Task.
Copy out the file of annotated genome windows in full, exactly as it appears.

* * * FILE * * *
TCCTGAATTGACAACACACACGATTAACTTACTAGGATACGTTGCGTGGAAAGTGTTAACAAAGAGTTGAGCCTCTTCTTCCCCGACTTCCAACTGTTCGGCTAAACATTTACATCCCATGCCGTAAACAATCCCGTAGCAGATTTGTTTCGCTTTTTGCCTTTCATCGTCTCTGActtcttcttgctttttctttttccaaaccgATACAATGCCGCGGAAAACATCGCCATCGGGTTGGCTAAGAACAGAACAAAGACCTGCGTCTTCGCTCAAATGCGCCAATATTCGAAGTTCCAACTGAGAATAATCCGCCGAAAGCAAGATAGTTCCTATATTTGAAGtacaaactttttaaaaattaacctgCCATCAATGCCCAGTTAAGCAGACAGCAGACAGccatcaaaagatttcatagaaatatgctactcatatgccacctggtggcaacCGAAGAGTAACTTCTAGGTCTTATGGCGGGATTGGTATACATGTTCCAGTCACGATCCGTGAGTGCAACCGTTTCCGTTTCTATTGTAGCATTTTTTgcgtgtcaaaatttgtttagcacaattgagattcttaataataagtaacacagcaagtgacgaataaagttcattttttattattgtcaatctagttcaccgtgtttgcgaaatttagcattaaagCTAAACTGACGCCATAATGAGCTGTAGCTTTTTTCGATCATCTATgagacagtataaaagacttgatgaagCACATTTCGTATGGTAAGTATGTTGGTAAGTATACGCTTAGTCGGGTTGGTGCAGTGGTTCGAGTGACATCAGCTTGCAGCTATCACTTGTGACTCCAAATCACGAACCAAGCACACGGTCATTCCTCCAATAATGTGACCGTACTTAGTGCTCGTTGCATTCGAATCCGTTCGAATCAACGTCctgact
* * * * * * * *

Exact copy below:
TCCTGAATTGACAACACACACGATTAACTTACTAGGATACGTTGCGTGGAAAGTGTTAACAAAGAGTTGAGCCTCTTCTTCCCCGACTTCCAACTGTTCGGCTAAACATTTACATCCCATGCCGTAAACAATCCCGTAGCAGATTTGTTTCGCTTTTTGCCTTTCATCGTCTCTGActtcttcttgctttttctttttccaaaccgATACAATGCCGCGGAAAACATCGCCATCGGGTTGGCTAAGAACAGAACAAAGACCTGCGTCTTCGCTCAAATGCGCCAATATTCGAAGTTCCAACTGAGAATAATCCGCCGAAAGCAAGATAGTTCCTATATTTGAAGtacaaactttttaaaaattaacctgCCATCAATGCCCAGTTAAGCAGACAGCAGACAGccatcaaaagatttcatagaaatatgctactcatatgccacctggtggcaacCGAAGAGTAACTTCTAGGTCTTATGGCGGGATTGGTATACATGTTCCAGTCACGATCCGTGAGTGCAACCGTTTCCGTTTCTATTGTAGCATTTTTTgcgtgtcaaaatttgtttagcacaattgagattcttaataataagtaacacagcaagtgacgaataaagttcattttttattattgtcaatctagttcaccgtgtttgcgaaatttagcattaaagCTAAACTGACGCCATAATGAGCTGTAGCTTTTTTCGATCATCTATgagacagtataaaagacttgatgaagCACATTTCGTATGGTAAGTATGTTGGTAAGTATACGCTTAGTCGGGTTGGTGCAGTGGTTCGAGTGACATCAGCTTGCAGCTATCACTTGTGACTCCAAATCACGAACCAAGCACACGGTCATTCCTCCAATAATGTGACCGTACTTAGTGCTCGTTGCATTCGAATCCGTTCGAATCAACGTCctgact